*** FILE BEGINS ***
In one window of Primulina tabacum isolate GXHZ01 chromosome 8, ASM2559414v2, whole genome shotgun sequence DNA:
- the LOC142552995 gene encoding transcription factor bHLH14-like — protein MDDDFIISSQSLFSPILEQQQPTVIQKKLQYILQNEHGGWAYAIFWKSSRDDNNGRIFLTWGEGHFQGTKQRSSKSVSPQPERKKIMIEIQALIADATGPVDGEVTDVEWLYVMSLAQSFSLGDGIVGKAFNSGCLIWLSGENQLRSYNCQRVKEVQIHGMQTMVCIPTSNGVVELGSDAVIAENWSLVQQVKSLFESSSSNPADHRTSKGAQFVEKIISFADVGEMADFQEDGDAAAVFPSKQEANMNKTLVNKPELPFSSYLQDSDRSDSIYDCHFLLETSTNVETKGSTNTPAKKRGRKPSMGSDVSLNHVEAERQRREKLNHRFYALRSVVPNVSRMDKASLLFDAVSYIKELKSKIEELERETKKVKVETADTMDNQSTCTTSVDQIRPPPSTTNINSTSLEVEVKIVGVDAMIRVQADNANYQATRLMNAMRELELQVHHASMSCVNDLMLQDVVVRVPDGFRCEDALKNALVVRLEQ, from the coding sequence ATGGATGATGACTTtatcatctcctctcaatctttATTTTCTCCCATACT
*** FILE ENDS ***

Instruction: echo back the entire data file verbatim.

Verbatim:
In one window of Primulina tabacum isolate GXHZ01 chromosome 8, ASM2559414v2, whole genome shotgun sequence DNA:
- the LOC142552995 gene encoding transcription factor bHLH14-like — protein MDDDFIISSQSLFSPILEQQQPTVIQKKLQYILQNEHGGWAYAIFWKSSRDDNNGRIFLTWGEGHFQGTKQRSSKSVSPQPERKKIMIEIQALIADATGPVDGEVTDVEWLYVMSLAQSFSLGDGIVGKAFNSGCLIWLSGENQLRSYNCQRVKEVQIHGMQTMVCIPTSNGVVELGSDAVIAENWSLVQQVKSLFESSSSNPADHRTSKGAQFVEKIISFADVGEMADFQEDGDAAAVFPSKQEANMNKTLVNKPELPFSSYLQDSDRSDSIYDCHFLLETSTNVETKGSTNTPAKKRGRKPSMGSDVSLNHVEAERQRREKLNHRFYALRSVVPNVSRMDKASLLFDAVSYIKELKSKIEELERETKKVKVETADTMDNQSTCTTSVDQIRPPPSTTNINSTSLEVEVKIVGVDAMIRVQADNANYQATRLMNAMRELELQVHHASMSCVNDLMLQDVVVRVPDGFRCEDALKNALVVRLEQ, from the coding sequence ATGGATGATGACTTtatcatctcctctcaatctttATTTTCTCCCATACT